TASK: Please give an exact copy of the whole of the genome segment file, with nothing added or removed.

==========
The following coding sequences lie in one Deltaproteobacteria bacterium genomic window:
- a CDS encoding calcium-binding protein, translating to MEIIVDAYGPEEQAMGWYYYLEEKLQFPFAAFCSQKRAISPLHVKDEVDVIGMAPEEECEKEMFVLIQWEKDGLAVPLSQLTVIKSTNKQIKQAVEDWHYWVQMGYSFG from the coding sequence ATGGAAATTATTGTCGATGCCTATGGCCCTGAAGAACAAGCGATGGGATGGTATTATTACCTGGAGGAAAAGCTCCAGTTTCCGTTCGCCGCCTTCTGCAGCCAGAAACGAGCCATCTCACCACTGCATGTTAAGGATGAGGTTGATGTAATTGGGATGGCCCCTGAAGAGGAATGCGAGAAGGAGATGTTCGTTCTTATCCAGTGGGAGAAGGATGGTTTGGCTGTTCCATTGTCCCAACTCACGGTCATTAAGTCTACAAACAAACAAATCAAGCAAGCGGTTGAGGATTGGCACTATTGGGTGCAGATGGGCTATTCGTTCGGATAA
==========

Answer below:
The following coding sequences lie in one Deltaproteobacteria bacterium genomic window:
- a CDS encoding calcium-binding protein, translating to MEIIVDAYGPEEQAMGWYYYLEEKLQFPFAAFCSQKRAISPLHVKDEVDVIGMAPEEECEKEMFVLIQWEKDGLAVPLSQLTVIKSTNKQIKQAVEDWHYWVQMGYSFG from the coding sequence ATGGAAATTATTGTCGATGCCTATGGCCCTGAAGAACAAGCGATGGGATGGTATTATTACCTGGAGGAAAAGCTCCAGTTTCCGTTCGCCGCCTTCTGCAGCCAGAAACGAGCCATCTCACCACTGCATGTTAAGGATGAGGTTGATGTAATTGGGATGGCCCCTGAAGAGGAATGCGAGAAGGAGATGTTCGTTCTTATCCAGTGGGAGAAGGATGGTTTGGCTGTTCCATTGTCCCAACTCACGGTCATTAAGTCTACAAACAAACAAATCAAGCAAGCGGTTGAGGATTGGCACTATTGGGTGCAGATGGGCTATTCGTTCGGATAA